Chiari malformation type I occurs when the space occupied by the cerebellum is smaller than normal or has an odd shape. This causes part of the cerebellum to compress downward as it passes through the foramen magnum. If this compression puts pressure on the cerebellum and spinal cord, it can lead to symptoms.
Chiari malformation type 1 is not common; it is diagnosed in fewer than 1 in 1,000 children. However, the cranial abnormality that leads to the condition may be more common than the diagnosis suggests. If brain tissue descends through the foramen magnum in such a way that it does not damage brain tissue or significantly obstruct the flow of cerebrospinal fluid, the abnormality itself may never be diagnosed. In other words, many cases of type 1 Chiari malformation may be asymptomatic, or the symptoms may never be severe enough to prompt a diagnosis. However, in most cases, the symptoms gradually worsen and, if left untreated, will become debilitating.
Previously considered an intractable and progressive disorder, type 1 Chiari malformation can now be effectively treated with surgery to create more space for the cerebellum and restore the flow of cerebrospinal fluid from the skull to the spine.
How is Chiari malformation type I diagnosed?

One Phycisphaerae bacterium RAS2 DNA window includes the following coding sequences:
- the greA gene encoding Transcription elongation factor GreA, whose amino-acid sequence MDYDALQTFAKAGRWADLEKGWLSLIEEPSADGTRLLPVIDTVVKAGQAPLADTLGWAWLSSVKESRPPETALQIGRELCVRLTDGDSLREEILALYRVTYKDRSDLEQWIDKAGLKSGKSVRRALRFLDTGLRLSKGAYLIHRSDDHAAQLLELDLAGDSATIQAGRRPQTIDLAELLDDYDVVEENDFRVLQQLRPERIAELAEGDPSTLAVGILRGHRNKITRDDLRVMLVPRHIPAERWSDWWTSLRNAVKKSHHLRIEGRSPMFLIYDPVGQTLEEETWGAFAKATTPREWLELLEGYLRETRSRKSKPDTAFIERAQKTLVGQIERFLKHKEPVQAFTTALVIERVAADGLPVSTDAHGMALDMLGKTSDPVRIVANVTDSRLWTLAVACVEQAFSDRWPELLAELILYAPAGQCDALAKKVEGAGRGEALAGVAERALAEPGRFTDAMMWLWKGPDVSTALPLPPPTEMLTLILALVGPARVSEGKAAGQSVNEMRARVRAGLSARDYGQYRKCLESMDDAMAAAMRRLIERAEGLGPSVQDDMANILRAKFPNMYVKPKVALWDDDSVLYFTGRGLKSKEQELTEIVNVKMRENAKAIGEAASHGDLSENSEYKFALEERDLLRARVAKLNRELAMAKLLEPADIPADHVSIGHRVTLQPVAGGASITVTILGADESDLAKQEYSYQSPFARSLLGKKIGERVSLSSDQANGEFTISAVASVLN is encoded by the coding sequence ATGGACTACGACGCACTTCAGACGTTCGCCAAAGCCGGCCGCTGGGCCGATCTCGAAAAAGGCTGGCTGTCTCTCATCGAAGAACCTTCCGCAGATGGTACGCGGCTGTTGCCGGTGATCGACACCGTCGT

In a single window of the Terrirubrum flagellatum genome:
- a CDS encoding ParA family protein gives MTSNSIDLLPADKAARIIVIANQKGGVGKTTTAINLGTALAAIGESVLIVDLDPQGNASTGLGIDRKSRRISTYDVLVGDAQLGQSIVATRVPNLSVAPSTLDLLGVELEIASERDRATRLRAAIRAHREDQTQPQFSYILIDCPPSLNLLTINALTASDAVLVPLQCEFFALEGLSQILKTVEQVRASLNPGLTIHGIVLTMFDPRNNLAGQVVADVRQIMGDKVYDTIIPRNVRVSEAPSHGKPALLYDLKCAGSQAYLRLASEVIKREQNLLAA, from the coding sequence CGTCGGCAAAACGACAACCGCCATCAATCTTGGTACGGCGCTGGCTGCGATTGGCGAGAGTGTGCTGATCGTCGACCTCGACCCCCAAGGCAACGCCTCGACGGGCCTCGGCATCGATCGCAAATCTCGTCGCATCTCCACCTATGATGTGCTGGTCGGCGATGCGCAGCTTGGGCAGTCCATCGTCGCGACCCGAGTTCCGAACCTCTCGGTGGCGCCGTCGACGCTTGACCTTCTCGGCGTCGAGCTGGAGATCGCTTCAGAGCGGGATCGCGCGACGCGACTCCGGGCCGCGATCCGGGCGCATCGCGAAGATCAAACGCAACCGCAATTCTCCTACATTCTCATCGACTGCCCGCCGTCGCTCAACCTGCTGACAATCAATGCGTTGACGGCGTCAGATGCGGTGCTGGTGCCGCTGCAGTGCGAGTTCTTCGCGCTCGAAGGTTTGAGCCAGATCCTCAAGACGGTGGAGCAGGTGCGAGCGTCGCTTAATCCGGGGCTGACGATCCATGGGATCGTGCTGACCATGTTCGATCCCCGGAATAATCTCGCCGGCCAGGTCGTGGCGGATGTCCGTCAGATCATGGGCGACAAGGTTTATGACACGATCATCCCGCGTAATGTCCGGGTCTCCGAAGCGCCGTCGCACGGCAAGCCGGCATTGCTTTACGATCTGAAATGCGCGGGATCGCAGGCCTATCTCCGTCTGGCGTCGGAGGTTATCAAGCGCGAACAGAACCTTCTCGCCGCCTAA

Chiari malformation type I usually does not cause symptoms. As a result, many cases go undetected until brain or spinal cord imaging is performed for another reason.
How is Chiari malformation type I treated?
In children who do not present symptoms, doctors usually recommend follow-up through magnetic resonance imaging or MRI to review any possible changes that may occur. Surgery is usually not necessary.
When the child has severe symptoms, doctors often recommend a surgical procedure called posterior fossa decompression. This procedure expands the space that the cerebellum can occupy and reduces the pressure placed on the spinal cord.
Children with associated problems (such as syringomyelia, hydrocephalus, sleep apnea, or scoliosis) may require medical treatment of these conditions.
Some doctors recommend that children with type I Chiari malformation avoid certain activities, such as gymnastics, wrestling, and contact sports.
Chiari malformation type 1 surgery